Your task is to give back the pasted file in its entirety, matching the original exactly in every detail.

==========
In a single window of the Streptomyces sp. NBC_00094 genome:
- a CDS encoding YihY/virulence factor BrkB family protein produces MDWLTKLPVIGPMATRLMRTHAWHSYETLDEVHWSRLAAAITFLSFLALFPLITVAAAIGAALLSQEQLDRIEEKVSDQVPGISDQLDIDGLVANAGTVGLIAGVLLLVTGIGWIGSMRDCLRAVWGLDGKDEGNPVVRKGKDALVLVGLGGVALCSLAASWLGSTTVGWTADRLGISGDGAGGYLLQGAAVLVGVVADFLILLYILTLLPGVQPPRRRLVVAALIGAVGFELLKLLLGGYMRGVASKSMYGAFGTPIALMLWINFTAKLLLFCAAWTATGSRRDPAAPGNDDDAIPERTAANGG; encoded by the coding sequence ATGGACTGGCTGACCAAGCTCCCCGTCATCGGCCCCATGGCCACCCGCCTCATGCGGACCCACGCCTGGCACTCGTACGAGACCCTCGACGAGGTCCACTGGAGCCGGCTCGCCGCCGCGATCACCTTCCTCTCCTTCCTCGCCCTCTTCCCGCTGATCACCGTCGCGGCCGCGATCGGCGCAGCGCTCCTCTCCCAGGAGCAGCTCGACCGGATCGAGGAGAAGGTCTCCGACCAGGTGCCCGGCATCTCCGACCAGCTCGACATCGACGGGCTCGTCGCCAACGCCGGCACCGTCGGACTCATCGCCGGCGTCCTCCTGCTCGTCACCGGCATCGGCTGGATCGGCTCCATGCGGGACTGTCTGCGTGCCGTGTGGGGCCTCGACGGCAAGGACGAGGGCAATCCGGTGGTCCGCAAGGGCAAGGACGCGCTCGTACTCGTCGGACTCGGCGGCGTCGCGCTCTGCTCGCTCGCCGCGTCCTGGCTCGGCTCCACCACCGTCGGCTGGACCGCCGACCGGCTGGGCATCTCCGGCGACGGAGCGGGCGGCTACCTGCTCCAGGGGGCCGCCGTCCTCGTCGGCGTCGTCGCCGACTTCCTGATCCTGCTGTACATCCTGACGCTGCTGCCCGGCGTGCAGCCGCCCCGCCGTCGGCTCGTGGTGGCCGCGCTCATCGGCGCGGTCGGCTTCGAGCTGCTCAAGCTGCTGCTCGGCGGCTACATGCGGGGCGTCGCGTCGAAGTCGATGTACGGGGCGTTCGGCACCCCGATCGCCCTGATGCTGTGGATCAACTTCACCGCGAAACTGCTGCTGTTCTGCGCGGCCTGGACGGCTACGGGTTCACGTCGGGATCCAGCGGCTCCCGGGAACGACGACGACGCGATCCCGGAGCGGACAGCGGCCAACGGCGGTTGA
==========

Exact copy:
In a single window of the Streptomyces sp. NBC_00094 genome:
- a CDS encoding YihY/virulence factor BrkB family protein produces MDWLTKLPVIGPMATRLMRTHAWHSYETLDEVHWSRLAAAITFLSFLALFPLITVAAAIGAALLSQEQLDRIEEKVSDQVPGISDQLDIDGLVANAGTVGLIAGVLLLVTGIGWIGSMRDCLRAVWGLDGKDEGNPVVRKGKDALVLVGLGGVALCSLAASWLGSTTVGWTADRLGISGDGAGGYLLQGAAVLVGVVADFLILLYILTLLPGVQPPRRRLVVAALIGAVGFELLKLLLGGYMRGVASKSMYGAFGTPIALMLWINFTAKLLLFCAAWTATGSRRDPAAPGNDDDAIPERTAANGG; encoded by the coding sequence ATGGACTGGCTGACCAAGCTCCCCGTCATCGGCCCCATGGCCACCCGCCTCATGCGGACCCACGCCTGGCACTCGTACGAGACCCTCGACGAGGTCCACTGGAGCCGGCTCGCCGCCGCGATCACCTTCCTCTCCTTCCTCGCCCTCTTCCCGCTGATCACCGTCGCGGCCGCGATCGGCGCAGCGCTCCTCTCCCAGGAGCAGCTCGACCGGATCGAGGAGAAGGTCTCCGACCAGGTGCCCGGCATCTCCGACCAGCTCGACATCGACGGGCTCGTCGCCAACGCCGGCACCGTCGGACTCATCGCCGGCGTCCTCCTGCTCGTCACCGGCATCGGCTGGATCGGCTCCATGCGGGACTGTCTGCGTGCCGTGTGGGGCCTCGACGGCAAGGACGAGGGCAATCCGGTGGTCCGCAAGGGCAAGGACGCGCTCGTACTCGTCGGACTCGGCGGCGTCGCGCTCTGCTCGCTCGCCGCGTCCTGGCTCGGCTCCACCACCGTCGGCTGGACCGCCGACCGGCTGGGCATCTCCGGCGACGGAGCGGGCGGCTACCTGCTCCAGGGGGCCGCCGTCCTCGTCGGCGTCGTCGCCGACTTCCTGATCCTGCTGTACATCCTGACGCTGCTGCCCGGCGTGCAGCCGCCCCGCCGTCGGCTCGTGGTGGCCGCGCTCATCGGCGCGGTCGGCTTCGAGCTGCTCAAGCTGCTGCTCGGCGGCTACATGCGGGGCGTCGCGTCGAAGTCGATGTACGGGGCGTTCGGCACCCCGATCGCCCTGATGCTGTGGATCAACTTCACCGCGAAACTGCTGCTGTTCTGCGCGGCCTGGACGGCTACGGGTTCACGTCGGGATCCAGCGGCTCCCGGGAACGACGACGACGCGATCCCGGAGCGGACAGCGGCCAACGGCGGTTGA